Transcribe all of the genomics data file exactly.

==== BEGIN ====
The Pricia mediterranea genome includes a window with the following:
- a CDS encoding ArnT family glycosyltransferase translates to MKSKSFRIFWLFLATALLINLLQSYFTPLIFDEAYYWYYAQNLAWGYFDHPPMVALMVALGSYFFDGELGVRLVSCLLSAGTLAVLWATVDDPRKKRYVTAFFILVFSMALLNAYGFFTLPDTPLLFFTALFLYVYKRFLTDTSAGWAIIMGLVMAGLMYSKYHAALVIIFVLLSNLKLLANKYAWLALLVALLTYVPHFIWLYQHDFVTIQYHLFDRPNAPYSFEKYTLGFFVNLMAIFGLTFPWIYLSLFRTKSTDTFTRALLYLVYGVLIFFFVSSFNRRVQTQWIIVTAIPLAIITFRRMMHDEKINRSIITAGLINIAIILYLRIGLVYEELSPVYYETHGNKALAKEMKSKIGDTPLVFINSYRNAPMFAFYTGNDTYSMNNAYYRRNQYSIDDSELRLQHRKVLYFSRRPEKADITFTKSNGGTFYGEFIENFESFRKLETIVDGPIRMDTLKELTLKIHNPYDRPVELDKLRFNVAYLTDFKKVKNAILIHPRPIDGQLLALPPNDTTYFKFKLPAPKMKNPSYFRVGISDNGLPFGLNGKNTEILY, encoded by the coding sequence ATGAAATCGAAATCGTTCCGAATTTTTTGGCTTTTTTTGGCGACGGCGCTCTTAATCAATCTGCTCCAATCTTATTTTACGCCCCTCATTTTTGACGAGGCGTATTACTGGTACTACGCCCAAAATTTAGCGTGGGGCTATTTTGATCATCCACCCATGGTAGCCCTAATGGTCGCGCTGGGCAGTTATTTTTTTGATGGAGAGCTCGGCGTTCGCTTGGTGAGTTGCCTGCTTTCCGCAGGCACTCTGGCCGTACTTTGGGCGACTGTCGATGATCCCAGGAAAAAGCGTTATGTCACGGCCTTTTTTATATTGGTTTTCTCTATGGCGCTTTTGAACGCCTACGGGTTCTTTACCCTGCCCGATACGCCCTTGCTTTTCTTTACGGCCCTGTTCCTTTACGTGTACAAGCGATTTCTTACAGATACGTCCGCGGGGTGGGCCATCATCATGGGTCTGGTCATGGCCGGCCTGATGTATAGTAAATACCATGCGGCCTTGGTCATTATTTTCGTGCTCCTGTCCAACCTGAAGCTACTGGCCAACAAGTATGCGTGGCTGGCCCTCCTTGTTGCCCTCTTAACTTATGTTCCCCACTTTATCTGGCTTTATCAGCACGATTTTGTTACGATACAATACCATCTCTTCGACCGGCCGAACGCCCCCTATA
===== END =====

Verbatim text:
The Pricia mediterranea genome includes a window with the following:
- a CDS encoding ArnT family glycosyltransferase translates to MKSKSFRIFWLFLATALLINLLQSYFTPLIFDEAYYWYYAQNLAWGYFDHPPMVALMVALGSYFFDGELGVRLVSCLLSAGTLAVLWATVDDPRKKRYVTAFFILVFSMALLNAYGFFTLPDTPLLFFTALFLYVYKRFLTDTSAGWAIIMGLVMAGLMYSKYHAALVIIFVLLSNLKLLANKYAWLALLVALLTYVPHFIWLYQHDFVTIQYHLFDRPNAPYSFEKYTLGFFVNLMAIFGLTFPWIYLSLFRTKSTDTFTRALLYLVYGVLIFFFVSSFNRRVQTQWIIVTAIPLAIITFRRMMHDEKINRSIITAGLINIAIILYLRIGLVYEELSPVYYETHGNKALAKEMKSKIGDTPLVFINSYRNAPMFAFYTGNDTYSMNNAYYRRNQYSIDDSELRLQHRKVLYFSRRPEKADITFTKSNGGTFYGEFIENFESFRKLETIVDGPIRMDTLKELTLKIHNPYDRPVELDKLRFNVAYLTDFKKVKNAILIHPRPIDGQLLALPPNDTTYFKFKLPAPKMKNPSYFRVGISDNGLPFGLNGKNTEILY, encoded by the coding sequence ATGAAATCGAAATCGTTCCGAATTTTTTGGCTTTTTTTGGCGACGGCGCTCTTAATCAATCTGCTCCAATCTTATTTTACGCCCCTCATTTTTGACGAGGCGTATTACTGGTACTACGCCCAAAATTTAGCGTGGGGCTATTTTGATCATCCACCCATGGTAGCCCTAATGGTCGCGCTGGGCAGTTATTTTTTTGATGGAGAGCTCGGCGTTCGCTTGGTGAGTTGCCTGCTTTCCGCAGGCACTCTGGCCGTACTTTGGGCGACTGTCGATGATCCCAGGAAAAAGCGTTATGTCACGGCCTTTTTTATATTGGTTTTCTCTATGGCGCTTTTGAACGCCTACGGGTTCTTTACCCTGCCCGATACGCCCTTGCTTTTCTTTACGGCCCTGTTCCTTTACGTGTACAAGCGATTTCTTACAGATACGTCCGCGGGGTGGGCCATCATCATGGGTCTGGTCATGGCCGGCCTGATGTATAGTAAATACCATGCGGCCTTGGTCATTATTTTCGTGCTCCTGTCCAACCTGAAGCTACTGGCCAACAAGTATGCGTGGCTGGCCCTCCTTGTTGCCCTCTTAACTTATGTTCCCCACTTTATCTGGCTTTATCAGCACGATTTTGTTACGATACAATACCATCTCTTCGACCGGCCGAACGCCCCCTATA